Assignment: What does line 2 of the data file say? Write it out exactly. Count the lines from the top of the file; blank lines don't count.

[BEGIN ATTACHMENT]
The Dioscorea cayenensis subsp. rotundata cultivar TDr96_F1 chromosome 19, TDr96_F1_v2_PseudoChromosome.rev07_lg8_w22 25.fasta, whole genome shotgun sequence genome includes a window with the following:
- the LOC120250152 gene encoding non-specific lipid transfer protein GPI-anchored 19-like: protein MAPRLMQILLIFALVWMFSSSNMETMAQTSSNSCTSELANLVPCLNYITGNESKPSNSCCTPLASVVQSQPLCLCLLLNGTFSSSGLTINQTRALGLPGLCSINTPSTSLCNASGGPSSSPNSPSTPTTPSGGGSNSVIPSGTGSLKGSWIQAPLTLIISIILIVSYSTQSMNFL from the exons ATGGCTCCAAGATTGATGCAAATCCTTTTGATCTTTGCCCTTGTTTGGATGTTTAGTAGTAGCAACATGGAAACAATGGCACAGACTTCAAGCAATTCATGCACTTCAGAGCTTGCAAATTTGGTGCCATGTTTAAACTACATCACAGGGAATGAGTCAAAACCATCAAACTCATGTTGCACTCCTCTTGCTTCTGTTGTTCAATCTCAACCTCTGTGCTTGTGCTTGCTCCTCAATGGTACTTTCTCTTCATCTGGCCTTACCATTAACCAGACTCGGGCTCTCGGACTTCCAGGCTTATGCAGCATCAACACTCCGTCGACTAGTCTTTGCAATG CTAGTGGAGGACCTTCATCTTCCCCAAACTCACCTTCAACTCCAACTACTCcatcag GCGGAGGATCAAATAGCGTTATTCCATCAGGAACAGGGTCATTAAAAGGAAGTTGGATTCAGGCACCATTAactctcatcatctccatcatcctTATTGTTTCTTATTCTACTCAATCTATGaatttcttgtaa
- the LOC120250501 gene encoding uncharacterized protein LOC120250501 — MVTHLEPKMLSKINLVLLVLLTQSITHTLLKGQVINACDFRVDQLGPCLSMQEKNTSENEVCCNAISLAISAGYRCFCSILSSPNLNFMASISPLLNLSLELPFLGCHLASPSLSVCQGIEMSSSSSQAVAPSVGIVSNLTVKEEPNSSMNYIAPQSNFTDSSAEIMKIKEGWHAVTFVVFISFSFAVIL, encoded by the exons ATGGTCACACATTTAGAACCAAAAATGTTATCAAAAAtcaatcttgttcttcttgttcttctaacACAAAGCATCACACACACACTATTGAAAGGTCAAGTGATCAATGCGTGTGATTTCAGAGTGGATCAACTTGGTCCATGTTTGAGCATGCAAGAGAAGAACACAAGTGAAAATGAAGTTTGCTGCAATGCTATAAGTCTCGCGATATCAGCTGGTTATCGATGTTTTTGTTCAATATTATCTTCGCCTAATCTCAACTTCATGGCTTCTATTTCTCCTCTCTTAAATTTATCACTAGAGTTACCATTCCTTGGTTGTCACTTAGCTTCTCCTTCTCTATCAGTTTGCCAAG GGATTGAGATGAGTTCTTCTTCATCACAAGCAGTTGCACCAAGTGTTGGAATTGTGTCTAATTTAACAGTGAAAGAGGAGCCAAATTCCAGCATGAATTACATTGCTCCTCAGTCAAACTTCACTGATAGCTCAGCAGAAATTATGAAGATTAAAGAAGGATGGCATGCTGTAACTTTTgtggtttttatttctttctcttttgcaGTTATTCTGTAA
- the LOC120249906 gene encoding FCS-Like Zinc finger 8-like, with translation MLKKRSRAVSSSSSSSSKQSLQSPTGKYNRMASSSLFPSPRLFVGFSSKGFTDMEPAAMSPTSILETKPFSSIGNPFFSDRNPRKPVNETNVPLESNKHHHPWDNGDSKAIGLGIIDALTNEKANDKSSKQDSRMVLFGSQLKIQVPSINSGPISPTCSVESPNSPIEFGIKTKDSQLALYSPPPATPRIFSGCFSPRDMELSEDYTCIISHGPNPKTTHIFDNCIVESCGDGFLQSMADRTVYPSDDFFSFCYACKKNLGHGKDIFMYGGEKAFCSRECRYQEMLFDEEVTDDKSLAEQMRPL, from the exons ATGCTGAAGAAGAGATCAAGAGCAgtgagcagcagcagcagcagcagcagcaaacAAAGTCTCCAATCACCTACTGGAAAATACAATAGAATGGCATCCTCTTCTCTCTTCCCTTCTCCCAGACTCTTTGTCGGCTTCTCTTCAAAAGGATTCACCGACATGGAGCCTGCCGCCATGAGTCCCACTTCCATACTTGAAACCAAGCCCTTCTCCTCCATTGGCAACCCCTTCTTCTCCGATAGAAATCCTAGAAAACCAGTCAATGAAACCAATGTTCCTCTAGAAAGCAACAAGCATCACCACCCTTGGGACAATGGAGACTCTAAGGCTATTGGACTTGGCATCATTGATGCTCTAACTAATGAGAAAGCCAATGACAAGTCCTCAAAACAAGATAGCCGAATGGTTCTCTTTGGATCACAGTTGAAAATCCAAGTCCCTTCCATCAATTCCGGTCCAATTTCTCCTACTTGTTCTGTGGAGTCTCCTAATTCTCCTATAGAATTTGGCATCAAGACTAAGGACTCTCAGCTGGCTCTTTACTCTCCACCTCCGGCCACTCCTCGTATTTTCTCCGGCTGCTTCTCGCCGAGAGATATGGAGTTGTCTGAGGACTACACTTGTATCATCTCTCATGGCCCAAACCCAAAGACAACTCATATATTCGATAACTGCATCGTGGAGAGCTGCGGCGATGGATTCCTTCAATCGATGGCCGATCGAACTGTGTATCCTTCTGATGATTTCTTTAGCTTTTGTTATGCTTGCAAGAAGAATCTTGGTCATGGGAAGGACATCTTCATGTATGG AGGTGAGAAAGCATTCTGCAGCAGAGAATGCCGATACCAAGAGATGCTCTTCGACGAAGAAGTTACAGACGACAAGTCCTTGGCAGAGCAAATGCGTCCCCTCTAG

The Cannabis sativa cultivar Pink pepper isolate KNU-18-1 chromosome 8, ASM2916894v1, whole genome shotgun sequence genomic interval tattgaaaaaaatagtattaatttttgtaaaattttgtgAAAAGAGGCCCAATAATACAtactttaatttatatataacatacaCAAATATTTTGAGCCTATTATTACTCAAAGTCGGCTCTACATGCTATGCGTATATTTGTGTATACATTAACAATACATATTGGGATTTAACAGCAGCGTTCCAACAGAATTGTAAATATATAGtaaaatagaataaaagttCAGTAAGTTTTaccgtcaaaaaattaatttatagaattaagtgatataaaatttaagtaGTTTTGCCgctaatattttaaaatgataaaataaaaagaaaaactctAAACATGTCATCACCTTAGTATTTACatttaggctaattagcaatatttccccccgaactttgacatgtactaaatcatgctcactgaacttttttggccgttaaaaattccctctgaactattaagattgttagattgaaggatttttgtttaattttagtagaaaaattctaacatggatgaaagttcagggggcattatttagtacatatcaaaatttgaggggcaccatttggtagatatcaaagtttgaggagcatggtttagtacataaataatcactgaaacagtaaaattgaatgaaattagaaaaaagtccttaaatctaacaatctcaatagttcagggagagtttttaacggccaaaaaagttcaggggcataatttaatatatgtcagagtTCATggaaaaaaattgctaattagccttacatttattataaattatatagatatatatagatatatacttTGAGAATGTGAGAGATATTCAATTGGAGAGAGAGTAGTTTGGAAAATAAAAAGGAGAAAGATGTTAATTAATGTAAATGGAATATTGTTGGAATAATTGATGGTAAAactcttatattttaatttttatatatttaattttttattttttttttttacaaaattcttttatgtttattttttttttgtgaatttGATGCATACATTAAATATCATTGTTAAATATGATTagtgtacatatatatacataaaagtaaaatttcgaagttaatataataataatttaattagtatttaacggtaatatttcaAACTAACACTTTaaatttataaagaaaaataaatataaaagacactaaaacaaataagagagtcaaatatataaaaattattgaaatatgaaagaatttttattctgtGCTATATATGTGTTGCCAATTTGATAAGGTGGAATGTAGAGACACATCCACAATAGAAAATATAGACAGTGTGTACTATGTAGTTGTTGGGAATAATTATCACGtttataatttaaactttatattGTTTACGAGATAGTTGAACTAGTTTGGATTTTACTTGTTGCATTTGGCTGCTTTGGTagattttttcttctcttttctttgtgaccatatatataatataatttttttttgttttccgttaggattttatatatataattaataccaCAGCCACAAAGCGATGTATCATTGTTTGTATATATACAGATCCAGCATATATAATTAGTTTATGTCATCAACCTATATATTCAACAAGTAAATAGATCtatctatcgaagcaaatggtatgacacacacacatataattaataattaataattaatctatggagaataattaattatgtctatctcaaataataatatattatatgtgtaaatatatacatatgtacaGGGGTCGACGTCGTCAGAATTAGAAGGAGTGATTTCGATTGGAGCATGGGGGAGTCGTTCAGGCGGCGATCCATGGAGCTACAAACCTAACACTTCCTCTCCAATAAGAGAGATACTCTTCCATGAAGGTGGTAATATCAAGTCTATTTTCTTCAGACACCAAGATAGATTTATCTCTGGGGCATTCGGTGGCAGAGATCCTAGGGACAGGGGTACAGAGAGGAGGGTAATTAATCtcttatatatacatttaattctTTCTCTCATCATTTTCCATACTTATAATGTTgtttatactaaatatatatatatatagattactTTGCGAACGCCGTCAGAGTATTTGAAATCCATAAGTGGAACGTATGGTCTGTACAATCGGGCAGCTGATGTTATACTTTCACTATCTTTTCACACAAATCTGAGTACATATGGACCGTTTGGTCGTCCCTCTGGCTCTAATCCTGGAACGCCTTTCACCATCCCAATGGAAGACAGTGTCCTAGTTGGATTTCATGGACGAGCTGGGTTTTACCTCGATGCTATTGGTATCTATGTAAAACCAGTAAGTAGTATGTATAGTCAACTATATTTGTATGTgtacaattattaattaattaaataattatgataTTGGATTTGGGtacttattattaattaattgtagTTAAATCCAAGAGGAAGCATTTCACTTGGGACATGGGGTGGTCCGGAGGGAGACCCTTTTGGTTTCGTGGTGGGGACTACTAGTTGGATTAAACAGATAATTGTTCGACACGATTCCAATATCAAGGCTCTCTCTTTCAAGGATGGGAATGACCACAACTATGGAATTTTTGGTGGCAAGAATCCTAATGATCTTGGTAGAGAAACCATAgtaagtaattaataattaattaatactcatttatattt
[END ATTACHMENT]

- the LOC120250152 gene encoding non-specific lipid transfer protein GPI-anchored 19-like: protein MAPRLMQILLIFALVWMFSSSNMETMAQTSSNSCTSELANLVPCLNYITGNESKPSNSCCTPLASVVQSQPLCLCLLLNGTFSSSGLTINQTRALGLPGLCSINTPSTSLCNASGGPSSSPNSPSTPTTPSGGGSNSVIPSGTGSLKGSWIQAPLTLIISIILIVSYSTQSMNFL from the exons ATGGCTCCAAGATTGATGCAAATCCTTTTGATCTTTGCCCTTGTTTGGATGTTTAGTAGTAGCAACATGGAAACAATGGCACAGACTTCAAGCAATTCATGCACTTCAGAGCTTGCAAATTTGGTGCCATGTTTAAACTACATCACAGGGAATGAGTCAAAACCATCAAACTCATGTTGCACTCCTCTTGCTTCTGTTGTTCAATCTCAACCTCTGTGCTTGTGCTTGCTCCTCAATGGTACTTTCTCTTCATCTGGCCTTACCATTAACCAGACTCGGGCTCTCGGACTTCCAGGCTTATGCAGCATCAACACTCCGTCGACTAGTCTTTGCAATG CTAGTGGAGGACCTTCATCTTCCCCAAACTCACCTTCAACTCCAACTACTCcatcag GCGGAGGATCAAATAGCGTTATTCCATCAGGAACAGGGTCATTAAAAGGAAGTTGGATTCAGGCACCATTAactctcatcatctccatcatcctTATTGTTTCTTATTCTACTCAATCTATGaatttcttgtaa